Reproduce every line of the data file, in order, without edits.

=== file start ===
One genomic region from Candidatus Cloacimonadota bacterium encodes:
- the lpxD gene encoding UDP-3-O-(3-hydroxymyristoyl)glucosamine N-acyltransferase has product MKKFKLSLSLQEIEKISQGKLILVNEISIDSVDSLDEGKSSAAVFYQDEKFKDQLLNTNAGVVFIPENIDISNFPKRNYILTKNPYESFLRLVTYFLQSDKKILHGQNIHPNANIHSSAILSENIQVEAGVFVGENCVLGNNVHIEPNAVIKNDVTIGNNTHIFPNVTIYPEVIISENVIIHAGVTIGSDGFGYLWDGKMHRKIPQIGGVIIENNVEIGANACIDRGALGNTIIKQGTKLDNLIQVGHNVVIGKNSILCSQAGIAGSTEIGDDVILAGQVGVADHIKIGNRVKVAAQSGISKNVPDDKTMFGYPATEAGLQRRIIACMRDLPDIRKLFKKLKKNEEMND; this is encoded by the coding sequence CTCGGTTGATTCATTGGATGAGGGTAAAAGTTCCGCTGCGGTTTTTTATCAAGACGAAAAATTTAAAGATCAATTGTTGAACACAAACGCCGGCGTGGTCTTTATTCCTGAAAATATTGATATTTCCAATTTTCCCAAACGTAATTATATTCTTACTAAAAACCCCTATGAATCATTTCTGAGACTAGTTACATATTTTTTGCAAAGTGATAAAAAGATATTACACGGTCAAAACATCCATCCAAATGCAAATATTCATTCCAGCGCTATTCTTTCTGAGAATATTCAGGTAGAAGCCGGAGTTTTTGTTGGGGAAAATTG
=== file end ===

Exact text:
One genomic region from Candidatus Cloacimonadota bacterium encodes:
- the lpxD gene encoding UDP-3-O-(3-hydroxymyristoyl)glucosamine N-acyltransferase has product MKKFKLSLSLQEIEKISQGKLILVNEISIDSVDSLDEGKSSAAVFYQDEKFKDQLLNTNAGVVFIPENIDISNFPKRNYILTKNPYESFLRLVTYFLQSDKKILHGQNIHPNANIHSSAILSENIQVEAGVFVGENCVLGNNVHIEPNAVIKNDVTIGNNTHIFPNVTIYPEVIISENVIIHAGVTIGSDGFGYLWDGKMHRKIPQIGGVIIENNVEIGANACIDRGALGNTIIKQGTKLDNLIQVGHNVVIGKNSILCSQAGIAGSTEIGDDVILAGQVGVADHIKIGNRVKVAAQSGISKNVPDDKTMFGYPATEAGLQRRIIACMRDLPDIRKLFKKLKKNEEMND; this is encoded by the coding sequence CTCGGTTGATTCATTGGATGAGGGTAAAAGTTCCGCTGCGGTTTTTTATCAAGACGAAAAATTTAAAGATCAATTGTTGAACACAAACGCCGGCGTGGTCTTTATTCCTGAAAATATTGATATTTCCAATTTTCCCAAACGTAATTATATTCTTACTAAAAACCCCTATGAATCATTTCTGAGACTAGTTACATATTTTTTGCAAAGTGATAAAAAGATATTACACGGTCAAAACATCCATCCAAATGCAAATATTCATTCCAGCGCTATTCTTTCTGAGAATATTCAGGTAGAAGCCGGAGTTTTTGTTGGGGAAAATTG